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Saudi rights activist Eman Al Qah’tani slapped with travel ban

Eman has been reporting, tweeting on the trials of two other leading activists

  • Gulf News Report
  • Published: 22:06 July 20, 2013
  • Gulf News

Dubai: Eman Al Qah’tani, a leading rights activist, has been slapped with a travel ban allegedly for her reporting and tweeting on the trials of two leading Saudi rights activists, Mohammad Al Qah’tani and Abdullah Al Hamid, among other activists. 
Writing on Twitter she said that she only learned of the ban when she was attempting to board a flight to Istanbul and was stopped by authorities.

The two men who were on trial earlier this year are founders of the Saudi Civil and Political Rights Association. They were being tried for setting up unlicensed organisations and breaking their allegiance to the King.

 

Authorities did not accuse the seven of directly participating in protests, and the court failed to investigate their allegations that intelligence officers tortured them into signing confessions.”

Joe Stork| 
Human Rights Watch

Their trial was opened to journalists which was a rare show of transparency for the legal process in Saudi Arabia. However, the men were found guilty and were handed jail sentences of 10 and 11 years.

During the trial, Eman was live tweeting which allegedly upset the authorities and in April she announced she would stop tweeting to protect her family from reprisals by the government.

Broke her silence

She broke her silence when she recently tweeted about her travel ban.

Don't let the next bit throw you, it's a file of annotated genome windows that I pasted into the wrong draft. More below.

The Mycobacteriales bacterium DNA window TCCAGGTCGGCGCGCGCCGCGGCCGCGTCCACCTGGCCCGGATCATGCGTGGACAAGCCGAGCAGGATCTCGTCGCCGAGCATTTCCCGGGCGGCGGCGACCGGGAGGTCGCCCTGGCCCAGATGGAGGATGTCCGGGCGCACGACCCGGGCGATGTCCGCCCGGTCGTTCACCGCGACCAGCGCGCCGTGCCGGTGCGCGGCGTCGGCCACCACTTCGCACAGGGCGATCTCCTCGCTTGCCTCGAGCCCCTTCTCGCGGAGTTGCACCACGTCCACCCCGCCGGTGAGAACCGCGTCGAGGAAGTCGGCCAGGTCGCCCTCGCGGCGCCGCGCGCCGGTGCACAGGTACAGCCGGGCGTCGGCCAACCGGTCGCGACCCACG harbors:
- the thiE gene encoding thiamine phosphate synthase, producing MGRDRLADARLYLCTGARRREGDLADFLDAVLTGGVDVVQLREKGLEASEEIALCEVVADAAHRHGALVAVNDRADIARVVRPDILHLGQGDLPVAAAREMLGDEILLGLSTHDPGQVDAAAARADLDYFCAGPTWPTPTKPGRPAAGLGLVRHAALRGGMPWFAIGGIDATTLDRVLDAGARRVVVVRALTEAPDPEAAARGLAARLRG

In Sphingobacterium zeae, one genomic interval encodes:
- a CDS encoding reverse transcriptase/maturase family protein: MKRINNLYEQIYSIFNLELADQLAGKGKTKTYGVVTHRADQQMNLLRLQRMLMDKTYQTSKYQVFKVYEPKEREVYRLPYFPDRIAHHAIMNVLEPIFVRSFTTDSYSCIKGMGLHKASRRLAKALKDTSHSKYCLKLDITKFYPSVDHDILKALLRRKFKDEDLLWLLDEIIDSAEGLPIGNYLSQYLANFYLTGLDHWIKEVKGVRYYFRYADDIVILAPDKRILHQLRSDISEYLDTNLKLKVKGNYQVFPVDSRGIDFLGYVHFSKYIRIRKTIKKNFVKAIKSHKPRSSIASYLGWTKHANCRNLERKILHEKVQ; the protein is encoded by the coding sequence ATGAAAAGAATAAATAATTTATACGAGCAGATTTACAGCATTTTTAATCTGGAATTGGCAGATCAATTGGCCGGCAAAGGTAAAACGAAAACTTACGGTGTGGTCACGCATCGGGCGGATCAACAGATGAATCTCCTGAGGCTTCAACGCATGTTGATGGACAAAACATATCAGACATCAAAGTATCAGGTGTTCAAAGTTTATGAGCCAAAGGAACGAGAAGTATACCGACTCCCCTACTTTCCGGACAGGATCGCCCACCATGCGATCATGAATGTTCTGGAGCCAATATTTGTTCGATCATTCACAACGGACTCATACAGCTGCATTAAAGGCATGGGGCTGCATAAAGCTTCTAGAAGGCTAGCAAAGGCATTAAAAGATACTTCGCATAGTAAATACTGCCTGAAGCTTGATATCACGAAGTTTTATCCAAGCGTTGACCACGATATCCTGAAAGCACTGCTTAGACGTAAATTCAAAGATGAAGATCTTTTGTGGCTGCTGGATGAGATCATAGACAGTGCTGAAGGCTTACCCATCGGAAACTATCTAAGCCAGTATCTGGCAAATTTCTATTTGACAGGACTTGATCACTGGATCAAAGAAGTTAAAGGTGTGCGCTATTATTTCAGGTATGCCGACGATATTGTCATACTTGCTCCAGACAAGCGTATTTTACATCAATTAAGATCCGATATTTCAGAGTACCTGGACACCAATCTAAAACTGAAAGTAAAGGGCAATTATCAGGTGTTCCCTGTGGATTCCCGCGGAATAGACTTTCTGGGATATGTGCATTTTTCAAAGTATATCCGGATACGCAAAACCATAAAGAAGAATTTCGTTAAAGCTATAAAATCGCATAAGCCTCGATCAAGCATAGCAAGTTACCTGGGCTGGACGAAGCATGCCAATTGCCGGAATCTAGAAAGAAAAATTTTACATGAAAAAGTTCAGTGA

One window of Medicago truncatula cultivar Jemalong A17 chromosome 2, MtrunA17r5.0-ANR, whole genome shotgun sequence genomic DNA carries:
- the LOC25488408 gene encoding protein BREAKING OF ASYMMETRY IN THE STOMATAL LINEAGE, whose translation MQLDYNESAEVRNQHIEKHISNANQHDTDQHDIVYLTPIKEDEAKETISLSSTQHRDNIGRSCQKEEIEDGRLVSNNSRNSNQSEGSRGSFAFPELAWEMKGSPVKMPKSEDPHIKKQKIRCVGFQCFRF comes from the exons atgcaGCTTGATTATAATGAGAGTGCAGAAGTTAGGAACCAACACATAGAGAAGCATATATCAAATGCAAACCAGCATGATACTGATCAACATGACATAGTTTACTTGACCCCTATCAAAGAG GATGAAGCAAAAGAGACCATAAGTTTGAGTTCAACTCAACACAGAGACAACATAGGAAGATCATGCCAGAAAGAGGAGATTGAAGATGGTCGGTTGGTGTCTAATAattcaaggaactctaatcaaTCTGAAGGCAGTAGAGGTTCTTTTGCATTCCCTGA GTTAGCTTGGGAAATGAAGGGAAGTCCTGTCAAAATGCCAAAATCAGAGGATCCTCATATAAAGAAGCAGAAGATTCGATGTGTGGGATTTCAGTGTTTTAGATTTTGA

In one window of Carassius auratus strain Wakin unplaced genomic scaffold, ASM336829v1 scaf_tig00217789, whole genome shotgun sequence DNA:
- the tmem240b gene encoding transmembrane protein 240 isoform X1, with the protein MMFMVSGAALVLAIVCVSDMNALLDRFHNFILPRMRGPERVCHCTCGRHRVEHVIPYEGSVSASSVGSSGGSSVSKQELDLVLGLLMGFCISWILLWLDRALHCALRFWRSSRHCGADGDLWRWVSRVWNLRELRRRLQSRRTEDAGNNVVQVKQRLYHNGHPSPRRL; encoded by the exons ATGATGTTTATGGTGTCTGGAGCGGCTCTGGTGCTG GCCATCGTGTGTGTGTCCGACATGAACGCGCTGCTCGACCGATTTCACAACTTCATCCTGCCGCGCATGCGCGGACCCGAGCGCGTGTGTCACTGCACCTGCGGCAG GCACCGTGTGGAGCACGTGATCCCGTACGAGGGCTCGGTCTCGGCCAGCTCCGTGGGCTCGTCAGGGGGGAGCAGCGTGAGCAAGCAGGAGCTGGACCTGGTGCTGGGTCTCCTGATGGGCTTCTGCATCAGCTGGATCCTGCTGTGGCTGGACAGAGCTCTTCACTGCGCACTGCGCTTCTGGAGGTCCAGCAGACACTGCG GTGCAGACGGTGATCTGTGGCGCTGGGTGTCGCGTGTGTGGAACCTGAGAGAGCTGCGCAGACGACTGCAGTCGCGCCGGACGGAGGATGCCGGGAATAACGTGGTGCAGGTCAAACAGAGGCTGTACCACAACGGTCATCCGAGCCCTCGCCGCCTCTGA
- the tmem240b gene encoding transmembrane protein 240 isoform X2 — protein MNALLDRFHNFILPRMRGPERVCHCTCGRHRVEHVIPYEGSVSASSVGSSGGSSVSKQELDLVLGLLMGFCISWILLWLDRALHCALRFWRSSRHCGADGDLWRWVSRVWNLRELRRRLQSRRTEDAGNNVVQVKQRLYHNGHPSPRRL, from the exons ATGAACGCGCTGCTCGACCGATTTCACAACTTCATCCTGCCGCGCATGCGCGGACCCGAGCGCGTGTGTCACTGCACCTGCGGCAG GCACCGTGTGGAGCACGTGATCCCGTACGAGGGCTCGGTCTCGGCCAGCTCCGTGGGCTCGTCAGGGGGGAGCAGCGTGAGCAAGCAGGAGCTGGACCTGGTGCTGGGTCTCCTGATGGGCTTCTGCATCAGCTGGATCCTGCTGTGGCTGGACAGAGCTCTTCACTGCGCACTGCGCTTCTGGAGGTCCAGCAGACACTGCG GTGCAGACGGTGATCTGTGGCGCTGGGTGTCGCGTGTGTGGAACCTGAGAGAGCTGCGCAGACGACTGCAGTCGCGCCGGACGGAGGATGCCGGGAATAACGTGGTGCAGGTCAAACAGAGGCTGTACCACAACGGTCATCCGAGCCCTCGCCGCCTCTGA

Eman has received an outpouring of messages in her support by Saudis on Twitter.

Eman is an outspoken human rights activist and journalist.

She has drawn the Kingdom’s attention after expressing her strong support for the Saudi Civil and Political Rights Association.

Meanwhile, human rights activists in Saudi Arabia have confirmed that the Kingdom’s security forces have detained prominent academic Dr Mohsin Al Awaaji. It is believed that his political views, notably his condemnation of the ouster of President Mohammad Mursi, may have been the main reason, reports said.

Sources close to Al Awaaji recalled that he had recently called for the signing of a petition demanding Mursi’s reinstatement.

Additionally, during a programme on Al Majd TV, Al Awaaji called on Arab and Muslim rulers to carry out urgent reforms.

In June, Joe Stork, Human Rights Watch’s deputy Mideast director, said in a statement, “Sending people off to years in prison for peaceful Facebook posts sends a strong message that there’s no safe way to speak out in Saudi Arabia, even on online social networks.”

A specialised Saudi criminal court on June 24 sentenced the seven “government critics” for “allegedly inciting protests and harming public order, largely by using Facebook”, said the New York-based watchdog.

“Authorities did not accuse the seven of directly participating in protests, and the court failed to investigate their allegations that intelligence officers tortured them into signing confessions,” HRW added.

Several Saudi human rights campaigners have recently been imprisoned. Two women were jailed earlier in June for allegedly inciting a woman against her husband, after they tried to help a Canadian who had complained of abuse by her Saudi husband.

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